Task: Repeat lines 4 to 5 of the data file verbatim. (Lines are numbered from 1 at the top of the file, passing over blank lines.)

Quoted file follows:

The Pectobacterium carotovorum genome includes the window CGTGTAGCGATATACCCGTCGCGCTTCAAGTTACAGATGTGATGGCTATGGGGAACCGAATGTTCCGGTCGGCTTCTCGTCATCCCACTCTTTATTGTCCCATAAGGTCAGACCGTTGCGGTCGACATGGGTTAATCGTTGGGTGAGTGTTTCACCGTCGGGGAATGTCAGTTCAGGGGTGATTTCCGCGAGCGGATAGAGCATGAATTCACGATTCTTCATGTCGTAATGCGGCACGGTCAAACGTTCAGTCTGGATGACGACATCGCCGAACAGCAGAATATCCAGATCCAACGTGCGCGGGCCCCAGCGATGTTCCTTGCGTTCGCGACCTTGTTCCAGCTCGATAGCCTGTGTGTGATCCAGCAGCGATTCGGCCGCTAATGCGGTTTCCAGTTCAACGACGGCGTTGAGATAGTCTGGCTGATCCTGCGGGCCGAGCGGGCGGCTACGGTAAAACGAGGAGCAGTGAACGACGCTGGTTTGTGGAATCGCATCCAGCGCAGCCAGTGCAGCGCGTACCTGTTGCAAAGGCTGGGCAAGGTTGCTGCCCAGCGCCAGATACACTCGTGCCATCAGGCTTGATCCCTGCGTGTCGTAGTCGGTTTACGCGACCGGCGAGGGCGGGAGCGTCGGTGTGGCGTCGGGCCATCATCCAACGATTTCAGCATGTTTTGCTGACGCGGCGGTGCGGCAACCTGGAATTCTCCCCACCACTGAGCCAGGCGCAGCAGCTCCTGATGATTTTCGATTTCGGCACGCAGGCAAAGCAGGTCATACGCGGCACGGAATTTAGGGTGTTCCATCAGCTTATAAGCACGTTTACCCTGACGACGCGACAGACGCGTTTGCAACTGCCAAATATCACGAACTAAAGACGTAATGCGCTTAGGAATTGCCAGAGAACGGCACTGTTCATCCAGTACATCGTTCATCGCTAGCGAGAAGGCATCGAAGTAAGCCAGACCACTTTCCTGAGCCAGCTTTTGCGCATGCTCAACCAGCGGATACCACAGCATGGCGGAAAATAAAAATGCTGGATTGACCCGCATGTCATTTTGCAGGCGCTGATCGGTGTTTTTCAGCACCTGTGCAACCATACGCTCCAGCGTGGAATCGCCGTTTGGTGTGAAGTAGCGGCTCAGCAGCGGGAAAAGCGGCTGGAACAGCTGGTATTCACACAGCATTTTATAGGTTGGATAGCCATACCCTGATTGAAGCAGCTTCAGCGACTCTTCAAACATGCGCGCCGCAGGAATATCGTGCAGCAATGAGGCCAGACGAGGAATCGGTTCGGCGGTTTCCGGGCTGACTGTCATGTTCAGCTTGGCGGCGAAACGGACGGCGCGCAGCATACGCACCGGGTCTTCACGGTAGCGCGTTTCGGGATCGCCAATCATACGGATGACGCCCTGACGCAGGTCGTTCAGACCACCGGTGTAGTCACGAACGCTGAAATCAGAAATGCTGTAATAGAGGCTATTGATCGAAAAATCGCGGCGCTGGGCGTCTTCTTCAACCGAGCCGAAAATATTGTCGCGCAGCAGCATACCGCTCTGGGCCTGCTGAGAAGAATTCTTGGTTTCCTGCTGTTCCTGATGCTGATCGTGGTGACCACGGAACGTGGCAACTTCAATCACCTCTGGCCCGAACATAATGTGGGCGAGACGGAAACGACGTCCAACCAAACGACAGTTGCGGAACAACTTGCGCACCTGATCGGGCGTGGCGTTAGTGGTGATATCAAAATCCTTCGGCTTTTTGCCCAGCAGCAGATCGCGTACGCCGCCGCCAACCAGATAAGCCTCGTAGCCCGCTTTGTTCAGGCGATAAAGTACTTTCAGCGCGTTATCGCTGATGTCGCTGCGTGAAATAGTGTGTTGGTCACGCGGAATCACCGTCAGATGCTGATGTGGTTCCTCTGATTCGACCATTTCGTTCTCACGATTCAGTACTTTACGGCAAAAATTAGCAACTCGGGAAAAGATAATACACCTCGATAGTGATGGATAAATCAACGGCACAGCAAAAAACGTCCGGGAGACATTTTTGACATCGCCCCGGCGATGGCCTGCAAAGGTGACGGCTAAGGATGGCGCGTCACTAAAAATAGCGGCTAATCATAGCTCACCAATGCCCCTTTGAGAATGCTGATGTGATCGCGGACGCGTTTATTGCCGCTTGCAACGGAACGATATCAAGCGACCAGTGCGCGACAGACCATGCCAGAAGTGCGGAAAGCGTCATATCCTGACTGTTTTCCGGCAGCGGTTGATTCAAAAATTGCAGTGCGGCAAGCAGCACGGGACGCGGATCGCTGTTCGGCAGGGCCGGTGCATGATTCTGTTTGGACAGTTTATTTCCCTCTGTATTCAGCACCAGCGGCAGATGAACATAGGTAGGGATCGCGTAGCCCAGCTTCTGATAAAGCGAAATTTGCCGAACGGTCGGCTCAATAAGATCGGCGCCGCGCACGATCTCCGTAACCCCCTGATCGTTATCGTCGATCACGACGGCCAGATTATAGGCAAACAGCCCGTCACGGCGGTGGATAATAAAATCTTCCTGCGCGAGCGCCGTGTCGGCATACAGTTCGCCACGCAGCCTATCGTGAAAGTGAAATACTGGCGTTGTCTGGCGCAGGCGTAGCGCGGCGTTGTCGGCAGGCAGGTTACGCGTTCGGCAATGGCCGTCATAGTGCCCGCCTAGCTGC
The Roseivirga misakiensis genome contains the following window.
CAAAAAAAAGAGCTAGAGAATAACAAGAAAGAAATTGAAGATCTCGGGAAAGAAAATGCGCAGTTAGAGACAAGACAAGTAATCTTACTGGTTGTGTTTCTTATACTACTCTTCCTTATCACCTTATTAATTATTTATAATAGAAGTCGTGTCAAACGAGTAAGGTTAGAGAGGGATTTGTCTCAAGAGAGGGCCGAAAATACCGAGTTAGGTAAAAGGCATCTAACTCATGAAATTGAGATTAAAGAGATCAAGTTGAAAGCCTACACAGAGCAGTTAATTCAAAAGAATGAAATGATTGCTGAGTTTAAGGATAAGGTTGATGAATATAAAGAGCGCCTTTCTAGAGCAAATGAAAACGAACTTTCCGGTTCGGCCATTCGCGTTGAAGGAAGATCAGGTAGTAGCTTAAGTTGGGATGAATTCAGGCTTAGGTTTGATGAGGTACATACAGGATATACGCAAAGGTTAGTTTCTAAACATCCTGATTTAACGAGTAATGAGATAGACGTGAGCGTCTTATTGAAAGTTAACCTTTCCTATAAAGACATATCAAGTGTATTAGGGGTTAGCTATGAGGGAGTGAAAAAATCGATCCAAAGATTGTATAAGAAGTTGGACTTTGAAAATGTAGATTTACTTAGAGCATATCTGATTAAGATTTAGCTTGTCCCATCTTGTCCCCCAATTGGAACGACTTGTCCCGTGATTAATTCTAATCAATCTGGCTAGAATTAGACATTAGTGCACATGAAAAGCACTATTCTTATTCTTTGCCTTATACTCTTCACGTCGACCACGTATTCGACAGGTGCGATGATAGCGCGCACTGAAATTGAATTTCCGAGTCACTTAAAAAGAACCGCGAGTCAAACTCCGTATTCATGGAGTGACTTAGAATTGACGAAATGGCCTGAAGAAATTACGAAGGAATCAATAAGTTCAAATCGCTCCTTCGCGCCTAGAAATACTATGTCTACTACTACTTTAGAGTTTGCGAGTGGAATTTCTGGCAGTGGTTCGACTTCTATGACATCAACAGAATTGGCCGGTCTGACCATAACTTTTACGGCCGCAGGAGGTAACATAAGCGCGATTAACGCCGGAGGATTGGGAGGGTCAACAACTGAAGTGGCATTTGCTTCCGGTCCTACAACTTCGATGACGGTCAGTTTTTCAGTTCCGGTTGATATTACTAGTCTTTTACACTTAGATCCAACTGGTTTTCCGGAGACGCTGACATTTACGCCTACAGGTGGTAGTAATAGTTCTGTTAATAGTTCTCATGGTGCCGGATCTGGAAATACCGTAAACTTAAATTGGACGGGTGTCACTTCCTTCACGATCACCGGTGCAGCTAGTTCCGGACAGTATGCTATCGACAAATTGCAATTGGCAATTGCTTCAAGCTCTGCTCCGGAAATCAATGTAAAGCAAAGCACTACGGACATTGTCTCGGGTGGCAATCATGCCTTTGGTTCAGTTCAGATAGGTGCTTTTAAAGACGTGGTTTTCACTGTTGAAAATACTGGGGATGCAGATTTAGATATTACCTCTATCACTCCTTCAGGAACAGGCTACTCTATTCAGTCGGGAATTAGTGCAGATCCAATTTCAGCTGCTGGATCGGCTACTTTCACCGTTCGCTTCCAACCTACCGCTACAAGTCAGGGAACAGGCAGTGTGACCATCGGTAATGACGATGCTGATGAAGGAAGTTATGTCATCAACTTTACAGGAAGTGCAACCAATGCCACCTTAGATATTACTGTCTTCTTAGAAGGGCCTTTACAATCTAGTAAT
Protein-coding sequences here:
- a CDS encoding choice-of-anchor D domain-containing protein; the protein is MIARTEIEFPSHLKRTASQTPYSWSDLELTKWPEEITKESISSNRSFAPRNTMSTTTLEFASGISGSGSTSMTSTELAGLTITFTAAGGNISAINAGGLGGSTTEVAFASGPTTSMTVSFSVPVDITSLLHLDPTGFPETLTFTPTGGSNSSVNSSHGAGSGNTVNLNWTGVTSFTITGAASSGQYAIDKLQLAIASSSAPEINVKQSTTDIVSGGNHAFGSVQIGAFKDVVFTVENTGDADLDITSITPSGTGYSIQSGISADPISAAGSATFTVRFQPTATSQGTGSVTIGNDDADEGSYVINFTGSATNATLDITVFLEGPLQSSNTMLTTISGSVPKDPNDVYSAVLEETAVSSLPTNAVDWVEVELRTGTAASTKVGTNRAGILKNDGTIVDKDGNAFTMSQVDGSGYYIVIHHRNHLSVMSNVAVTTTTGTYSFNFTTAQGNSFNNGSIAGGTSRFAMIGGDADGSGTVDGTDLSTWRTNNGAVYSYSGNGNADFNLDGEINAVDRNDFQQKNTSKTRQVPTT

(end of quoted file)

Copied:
Protein-coding sequences here:
- a CDS encoding choice-of-anchor D domain-containing protein; the protein is MIARTEIEFPSHLKRTASQTPYSWSDLELTKWPEEITKESISSNRSFAPRNTMSTTTLEFASGISGSGSTSMTSTELAGLTITFTAAGGNISAINAGGLGGSTTEVAFASGPTTSMTVSFSVPVDITSLLHLDPTGFPETLTFTPTGGSNSSVNSSHGAGSGNTVNLNWTGVTSFTITGAASSGQYAIDKLQLAIASSSAPEINVKQSTTDIVSGGNHAFGSVQIGAFKDVVFTVENTGDADLDITSITPSGTGYSIQSGISADPISAAGSATFTVRFQPTATSQGTGSVTIGNDDADEGSYVINFTGSATNATLDITVFLEGPLQSSNTMLTTISGSVPKDPNDVYSAVLEETAVSSLPTNAVDWVEVELRTGTAASTKVGTNRAGILKNDGTIVDKDGNAFTMSQVDGSGYYIVIHHRNHLSVMSNVAVTTTTGTYSFNFTTAQGNSFNNGSIAGGTSRFAMIGGDADGSGTVDGTDLSTWRTNNGAVYSYSGNGNADFNLDGEINAVDRNDFQQKNTSKTRQVPTT